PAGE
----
With the end of the year fast approaching, I thought it might be a good time to reflect upon my favourite science story of 2012 and, in true Unpopular Science style, it’s one that may well have passed you by.
On a cloudy day in May, just north of Cambridge, an outlandish beast was dragged from the depths of Magpie Lake by fishing tackle expert, Mark Sawyer.
Gazing upon his catch Sawyer, tackle editor of Angling Times, immediately found himself in awe of the curious creature before him. The fish was not one of the roach, bream or goldfish known to inhabit the lake, but instead seemed to be a bizarre chimaera of the three; with the head of a roach, the anal fin of a bream and the body and tail of a fan-tailed goldfish.
The ‘Frankenfish’ as it was quickly dubbed did grab some media attention, with many experts commenting it was quite possibly the result of hybridisation (goldfish, bream and roach are all species of the family Cyprinidae and therefore interbreeding is perfectly feasible) whilst others concluded it was merely a slightly odd-looking brown goldfish.
What was so great about this story was that it really seemed to capture the imagination of those who saw it; fierce debates over the creature’s lineage ignited in the comments sections of related articles, with some interested parties clearly having gone to great lengths in order to research the topic. But on a personal note, it got me wondering what other strange creatures might be lurking just out of sight, even in a country as hugely colonised and as fully explored as Blighty; an intriguing prospect I’m sure you’ll agree.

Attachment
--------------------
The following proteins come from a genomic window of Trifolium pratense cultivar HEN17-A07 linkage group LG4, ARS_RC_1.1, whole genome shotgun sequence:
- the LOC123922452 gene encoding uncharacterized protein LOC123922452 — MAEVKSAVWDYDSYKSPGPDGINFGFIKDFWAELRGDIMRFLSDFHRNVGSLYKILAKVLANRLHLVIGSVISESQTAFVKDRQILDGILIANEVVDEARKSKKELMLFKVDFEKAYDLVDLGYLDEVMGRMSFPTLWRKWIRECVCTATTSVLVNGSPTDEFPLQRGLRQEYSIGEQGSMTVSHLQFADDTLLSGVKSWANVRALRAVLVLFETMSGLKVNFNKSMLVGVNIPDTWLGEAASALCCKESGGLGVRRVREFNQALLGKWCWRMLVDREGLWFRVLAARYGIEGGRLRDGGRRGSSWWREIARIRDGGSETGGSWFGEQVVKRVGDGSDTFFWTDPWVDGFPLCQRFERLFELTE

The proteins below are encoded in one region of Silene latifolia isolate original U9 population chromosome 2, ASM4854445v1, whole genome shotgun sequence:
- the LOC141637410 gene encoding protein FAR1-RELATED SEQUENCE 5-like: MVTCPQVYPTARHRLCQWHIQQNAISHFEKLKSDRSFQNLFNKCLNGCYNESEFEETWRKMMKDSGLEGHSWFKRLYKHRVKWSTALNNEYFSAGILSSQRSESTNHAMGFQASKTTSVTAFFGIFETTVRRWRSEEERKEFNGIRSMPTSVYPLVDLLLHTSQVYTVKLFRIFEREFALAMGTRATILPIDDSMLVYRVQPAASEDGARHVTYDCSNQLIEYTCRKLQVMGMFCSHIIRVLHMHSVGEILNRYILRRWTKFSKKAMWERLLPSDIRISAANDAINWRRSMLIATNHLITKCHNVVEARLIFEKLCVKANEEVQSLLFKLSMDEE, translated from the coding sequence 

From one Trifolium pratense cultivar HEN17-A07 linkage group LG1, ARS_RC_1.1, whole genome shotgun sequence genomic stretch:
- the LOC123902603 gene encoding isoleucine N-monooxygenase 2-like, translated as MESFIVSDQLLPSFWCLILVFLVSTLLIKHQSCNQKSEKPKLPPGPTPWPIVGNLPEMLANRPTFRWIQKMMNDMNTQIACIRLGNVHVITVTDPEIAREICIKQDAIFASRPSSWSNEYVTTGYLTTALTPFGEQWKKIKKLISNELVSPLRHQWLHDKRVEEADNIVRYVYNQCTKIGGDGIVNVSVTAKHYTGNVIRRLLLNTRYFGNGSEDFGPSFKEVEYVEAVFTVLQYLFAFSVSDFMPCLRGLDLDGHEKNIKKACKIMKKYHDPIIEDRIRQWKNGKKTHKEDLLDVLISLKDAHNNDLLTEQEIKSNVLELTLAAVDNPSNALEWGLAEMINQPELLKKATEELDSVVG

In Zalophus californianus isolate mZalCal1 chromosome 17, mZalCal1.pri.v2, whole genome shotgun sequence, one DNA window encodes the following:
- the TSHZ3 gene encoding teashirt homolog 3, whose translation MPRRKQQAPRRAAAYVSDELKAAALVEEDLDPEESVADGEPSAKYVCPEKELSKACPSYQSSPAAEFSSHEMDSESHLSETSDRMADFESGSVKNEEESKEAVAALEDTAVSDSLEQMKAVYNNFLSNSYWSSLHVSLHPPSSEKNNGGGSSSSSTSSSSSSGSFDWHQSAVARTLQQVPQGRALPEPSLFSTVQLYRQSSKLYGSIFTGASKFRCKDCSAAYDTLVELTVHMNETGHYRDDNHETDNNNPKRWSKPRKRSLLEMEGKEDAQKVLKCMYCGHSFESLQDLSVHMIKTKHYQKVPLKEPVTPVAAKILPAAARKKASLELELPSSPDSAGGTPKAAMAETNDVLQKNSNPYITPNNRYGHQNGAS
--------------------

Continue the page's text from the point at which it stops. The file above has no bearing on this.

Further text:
- Hybridisation is more commonplace than you might expect with the zorse (zebra-horse), Liger (lion-tiger) and mule (horse-donkey) being three well-known examples.
- A rarer hybrid is the wholphin, a hybrid of the bottlenose dolphin and false killer whale.
- As well as the Cambridge oddity, Frankenfish is also the name of a 2004 film revolving around genetically engineered monster fish.
- Cyprinids don’t have ears, but have a great sense of hearing. They use bits of their backbone to transfer soundwaves from their gas bladder to their brain. Weird.
Whether or not the Frankenfish of Cambridge really is a hybrid is still up for debate, but for now we’d love to know what your favourite hybrid is. Get in touch!